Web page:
Being Filipino

1019 WordsJun 8, 20135 Pages
Being Filipino and growing up in America, my trip to the Philippines was an experience I will never forget. This was the first time I would be traveling to the place of my heritage. I was gladly going to live there for 2 years to finish my studies. I did not know too much of the Philippines, only the stuff my mother has been telling me about. She explained to me, that the weather was different in the Philippines. She told me it was very humid. That it was so humid, it was like walking in a sauna. This has become very useful, for I knew what type of clothes to bring over there. But as the day of my flight came closer, I could not help but feel nervous. I never met any of my relatives over there, nor did I know anything about the place. Then…show more content…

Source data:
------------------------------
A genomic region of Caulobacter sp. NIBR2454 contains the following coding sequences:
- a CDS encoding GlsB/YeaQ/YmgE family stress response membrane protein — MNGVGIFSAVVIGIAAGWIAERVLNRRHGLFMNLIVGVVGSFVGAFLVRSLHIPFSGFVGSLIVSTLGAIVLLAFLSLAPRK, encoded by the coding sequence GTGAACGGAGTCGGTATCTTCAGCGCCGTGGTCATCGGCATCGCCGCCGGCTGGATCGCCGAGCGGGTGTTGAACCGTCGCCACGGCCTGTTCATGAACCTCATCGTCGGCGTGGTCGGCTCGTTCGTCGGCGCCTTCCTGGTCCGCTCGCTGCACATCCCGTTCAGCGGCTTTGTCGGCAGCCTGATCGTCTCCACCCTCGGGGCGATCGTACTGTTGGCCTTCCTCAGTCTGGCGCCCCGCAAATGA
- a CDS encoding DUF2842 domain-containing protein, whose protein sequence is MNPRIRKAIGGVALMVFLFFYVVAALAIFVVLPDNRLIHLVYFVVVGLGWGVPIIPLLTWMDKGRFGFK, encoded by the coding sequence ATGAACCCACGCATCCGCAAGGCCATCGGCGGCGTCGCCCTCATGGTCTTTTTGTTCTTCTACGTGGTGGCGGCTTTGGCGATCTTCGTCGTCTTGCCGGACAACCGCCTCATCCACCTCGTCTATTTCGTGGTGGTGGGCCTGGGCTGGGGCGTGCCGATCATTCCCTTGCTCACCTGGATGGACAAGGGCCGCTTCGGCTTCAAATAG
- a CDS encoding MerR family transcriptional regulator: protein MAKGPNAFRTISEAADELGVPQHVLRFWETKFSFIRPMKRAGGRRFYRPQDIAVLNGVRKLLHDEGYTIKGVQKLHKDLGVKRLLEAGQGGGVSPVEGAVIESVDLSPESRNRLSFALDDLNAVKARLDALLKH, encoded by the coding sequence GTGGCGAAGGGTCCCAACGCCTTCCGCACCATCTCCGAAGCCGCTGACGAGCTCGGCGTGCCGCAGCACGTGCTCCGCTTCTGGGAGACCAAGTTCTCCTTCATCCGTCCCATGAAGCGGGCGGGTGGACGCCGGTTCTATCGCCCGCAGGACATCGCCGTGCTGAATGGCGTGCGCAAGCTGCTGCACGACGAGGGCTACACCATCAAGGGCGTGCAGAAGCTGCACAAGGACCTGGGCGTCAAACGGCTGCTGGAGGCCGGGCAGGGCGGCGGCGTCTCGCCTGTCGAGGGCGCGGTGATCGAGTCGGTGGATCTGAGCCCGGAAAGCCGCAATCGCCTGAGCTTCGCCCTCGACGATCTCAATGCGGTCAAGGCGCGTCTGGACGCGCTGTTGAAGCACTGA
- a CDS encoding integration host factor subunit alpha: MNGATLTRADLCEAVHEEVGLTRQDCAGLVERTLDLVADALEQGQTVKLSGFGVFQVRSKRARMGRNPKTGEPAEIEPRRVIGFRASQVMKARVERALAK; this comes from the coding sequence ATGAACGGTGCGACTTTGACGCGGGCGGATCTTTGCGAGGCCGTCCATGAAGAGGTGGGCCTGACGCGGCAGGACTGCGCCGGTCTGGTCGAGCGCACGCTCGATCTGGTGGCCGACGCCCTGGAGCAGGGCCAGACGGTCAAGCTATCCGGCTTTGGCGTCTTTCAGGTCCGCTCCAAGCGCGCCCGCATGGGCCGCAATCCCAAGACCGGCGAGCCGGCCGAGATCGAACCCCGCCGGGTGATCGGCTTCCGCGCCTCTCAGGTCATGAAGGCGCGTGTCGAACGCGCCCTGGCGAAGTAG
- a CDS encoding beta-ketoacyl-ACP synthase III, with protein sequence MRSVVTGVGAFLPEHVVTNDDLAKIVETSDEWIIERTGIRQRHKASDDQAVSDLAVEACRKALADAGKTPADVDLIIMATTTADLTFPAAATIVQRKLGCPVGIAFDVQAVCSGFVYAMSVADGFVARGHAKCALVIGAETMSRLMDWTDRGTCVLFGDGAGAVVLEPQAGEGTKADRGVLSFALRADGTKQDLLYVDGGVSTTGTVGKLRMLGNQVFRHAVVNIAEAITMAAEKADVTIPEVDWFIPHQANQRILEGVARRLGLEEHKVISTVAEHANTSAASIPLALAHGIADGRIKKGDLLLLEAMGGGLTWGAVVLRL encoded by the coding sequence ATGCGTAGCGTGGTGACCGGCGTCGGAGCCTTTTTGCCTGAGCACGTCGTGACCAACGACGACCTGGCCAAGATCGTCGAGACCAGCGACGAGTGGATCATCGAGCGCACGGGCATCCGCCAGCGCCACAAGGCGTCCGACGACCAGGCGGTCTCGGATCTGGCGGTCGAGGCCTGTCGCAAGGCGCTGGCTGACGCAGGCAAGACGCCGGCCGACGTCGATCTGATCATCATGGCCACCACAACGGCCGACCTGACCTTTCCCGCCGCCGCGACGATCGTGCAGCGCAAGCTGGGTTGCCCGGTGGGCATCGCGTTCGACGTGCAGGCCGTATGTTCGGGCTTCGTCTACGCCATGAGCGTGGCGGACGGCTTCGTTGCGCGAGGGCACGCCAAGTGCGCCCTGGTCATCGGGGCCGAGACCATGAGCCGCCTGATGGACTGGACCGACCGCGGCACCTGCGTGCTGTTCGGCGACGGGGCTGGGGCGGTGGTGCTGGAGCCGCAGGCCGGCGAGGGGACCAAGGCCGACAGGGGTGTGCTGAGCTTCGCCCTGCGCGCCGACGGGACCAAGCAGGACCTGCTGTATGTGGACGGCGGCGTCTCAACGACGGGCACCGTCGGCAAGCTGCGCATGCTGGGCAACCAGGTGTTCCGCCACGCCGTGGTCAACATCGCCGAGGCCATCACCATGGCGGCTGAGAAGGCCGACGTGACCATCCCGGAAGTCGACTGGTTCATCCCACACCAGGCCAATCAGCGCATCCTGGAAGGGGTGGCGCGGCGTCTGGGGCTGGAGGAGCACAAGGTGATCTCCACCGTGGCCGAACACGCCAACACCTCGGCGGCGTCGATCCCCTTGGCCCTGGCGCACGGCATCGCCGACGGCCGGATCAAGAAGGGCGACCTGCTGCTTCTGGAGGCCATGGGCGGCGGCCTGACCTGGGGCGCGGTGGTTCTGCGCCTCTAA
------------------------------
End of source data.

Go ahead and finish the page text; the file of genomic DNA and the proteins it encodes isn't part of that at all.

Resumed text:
As the orange seatbelt sign went off, people in the plane started to hurriedly move towards the door. I stood up, and tailed the orderly crowd as we moved in a single file line. As I got closer to the door, I started to feel some nastily warm air. I felt like I walked into, what could surely be a sauna. My mother was right; the weather was definitely different from America. The air felt damp and heavy. It was surprisingly hard to breathe in the humid air. I felt sweat instantly roll from my face to my shirt. Telling me is one thing, but experiencing it, is completely different. After going through a couple security checks, immigration and customs, I was on my way out of the airport. As I made my way out, I noticed that not only was it humid, but also terribly smoggy. I anxiously looked around to find out where all the smoke was coming from. And surprisingly, it was coming from the cars. As I confusedly kept looking around, I saw a lady waving at me; it was my aunt. She and my cousin kindly helped me carry my bags as we walked to the car. On our walk, I had asked her why there was so much smog. She told me, that it was not like in America, cars in the Philippines did not have to go through a vigorously strict emissions check to be driven. I have learned that not only was the weather different, but so were the laws. Either way, the unbearably hard part was over with. As long as I did not have to fly, in coach, for another thirteen
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